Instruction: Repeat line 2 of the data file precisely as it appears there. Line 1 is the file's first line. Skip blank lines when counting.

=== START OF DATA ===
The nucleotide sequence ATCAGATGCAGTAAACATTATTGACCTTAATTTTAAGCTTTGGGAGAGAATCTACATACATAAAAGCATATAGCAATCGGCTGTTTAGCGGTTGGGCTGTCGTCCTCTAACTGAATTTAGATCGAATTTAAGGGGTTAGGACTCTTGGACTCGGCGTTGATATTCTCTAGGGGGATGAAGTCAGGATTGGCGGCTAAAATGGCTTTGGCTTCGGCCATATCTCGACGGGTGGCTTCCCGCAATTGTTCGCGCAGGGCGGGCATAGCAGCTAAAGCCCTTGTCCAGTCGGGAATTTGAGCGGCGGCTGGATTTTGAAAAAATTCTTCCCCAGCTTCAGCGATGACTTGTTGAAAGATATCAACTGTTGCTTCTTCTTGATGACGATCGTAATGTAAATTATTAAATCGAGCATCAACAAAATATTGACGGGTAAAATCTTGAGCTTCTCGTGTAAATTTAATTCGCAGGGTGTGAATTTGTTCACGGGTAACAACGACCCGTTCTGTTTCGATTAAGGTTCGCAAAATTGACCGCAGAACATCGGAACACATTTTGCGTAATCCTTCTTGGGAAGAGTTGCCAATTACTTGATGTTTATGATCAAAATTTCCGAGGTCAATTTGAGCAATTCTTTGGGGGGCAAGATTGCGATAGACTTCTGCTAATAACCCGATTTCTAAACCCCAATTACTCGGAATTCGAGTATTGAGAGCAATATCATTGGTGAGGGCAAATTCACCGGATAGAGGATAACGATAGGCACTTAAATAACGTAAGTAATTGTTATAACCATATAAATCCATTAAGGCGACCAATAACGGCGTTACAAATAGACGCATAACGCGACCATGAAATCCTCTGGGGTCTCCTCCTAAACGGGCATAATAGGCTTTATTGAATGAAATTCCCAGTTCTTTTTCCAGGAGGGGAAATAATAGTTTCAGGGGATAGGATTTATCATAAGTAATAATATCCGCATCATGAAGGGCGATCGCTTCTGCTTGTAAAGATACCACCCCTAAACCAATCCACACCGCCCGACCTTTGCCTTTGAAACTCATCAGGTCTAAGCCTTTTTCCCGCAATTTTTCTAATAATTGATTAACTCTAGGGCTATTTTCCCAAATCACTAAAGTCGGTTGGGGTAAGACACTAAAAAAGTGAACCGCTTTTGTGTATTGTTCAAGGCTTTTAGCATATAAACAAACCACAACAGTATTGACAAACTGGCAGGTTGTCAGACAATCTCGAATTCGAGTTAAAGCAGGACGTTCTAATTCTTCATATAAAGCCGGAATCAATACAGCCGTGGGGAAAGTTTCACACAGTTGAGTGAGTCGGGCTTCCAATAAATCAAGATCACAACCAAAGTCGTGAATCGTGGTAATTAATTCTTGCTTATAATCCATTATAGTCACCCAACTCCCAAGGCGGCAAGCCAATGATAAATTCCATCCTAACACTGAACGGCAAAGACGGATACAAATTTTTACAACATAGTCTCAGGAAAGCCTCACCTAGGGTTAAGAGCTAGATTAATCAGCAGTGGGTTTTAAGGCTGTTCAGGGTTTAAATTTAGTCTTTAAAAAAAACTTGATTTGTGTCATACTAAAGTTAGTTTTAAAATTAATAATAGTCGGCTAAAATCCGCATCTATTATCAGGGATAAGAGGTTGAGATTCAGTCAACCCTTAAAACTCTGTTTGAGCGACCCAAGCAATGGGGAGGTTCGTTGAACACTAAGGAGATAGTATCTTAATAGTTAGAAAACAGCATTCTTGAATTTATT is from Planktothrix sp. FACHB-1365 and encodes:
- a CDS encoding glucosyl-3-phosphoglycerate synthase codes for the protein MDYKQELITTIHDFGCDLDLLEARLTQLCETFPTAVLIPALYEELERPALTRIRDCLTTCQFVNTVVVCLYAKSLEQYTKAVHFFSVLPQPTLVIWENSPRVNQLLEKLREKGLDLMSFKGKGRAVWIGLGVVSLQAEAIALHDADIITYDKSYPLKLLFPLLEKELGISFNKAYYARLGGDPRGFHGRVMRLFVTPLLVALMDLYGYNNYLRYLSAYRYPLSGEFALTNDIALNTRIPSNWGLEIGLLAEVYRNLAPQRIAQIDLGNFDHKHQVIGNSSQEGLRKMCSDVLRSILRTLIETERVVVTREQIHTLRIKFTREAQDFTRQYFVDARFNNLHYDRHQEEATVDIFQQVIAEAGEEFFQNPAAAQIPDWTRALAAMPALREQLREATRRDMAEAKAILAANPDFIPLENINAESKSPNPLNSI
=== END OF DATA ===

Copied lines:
- a CDS encoding glucosyl-3-phosphoglycerate synthase codes for the protein MDYKQELITTIHDFGCDLDLLEARLTQLCETFPTAVLIPALYEELERPALTRIRDCLTTCQFVNTVVVCLYAKSLEQYTKAVHFFSVLPQPTLVIWENSPRVNQLLEKLREKGLDLMSFKGKGRAVWIGLGVVSLQAEAIALHDADIITYDKSYPLKLLFPLLEKELGISFNKAYYARLGGDPRGFHGRVMRLFVTPLLVALMDLYGYNNYLRYLSAYRYPLSGEFALTNDIALNTRIPSNWGLEIGLLAEVYRNLAPQRIAQIDLGNFDHKHQVIGNSSQEGLRKMCSDVLRSILRTLIETERVVVTREQIHTLRIKFTREAQDFTRQYFVDARFNNLHYDRHQEEATVDIFQQVIAEAGEEFFQNPAAAQIPDWTRALAAMPALREQLREATRRDMAEAKAILAANPDFIPLENINAESKSPNPLNSI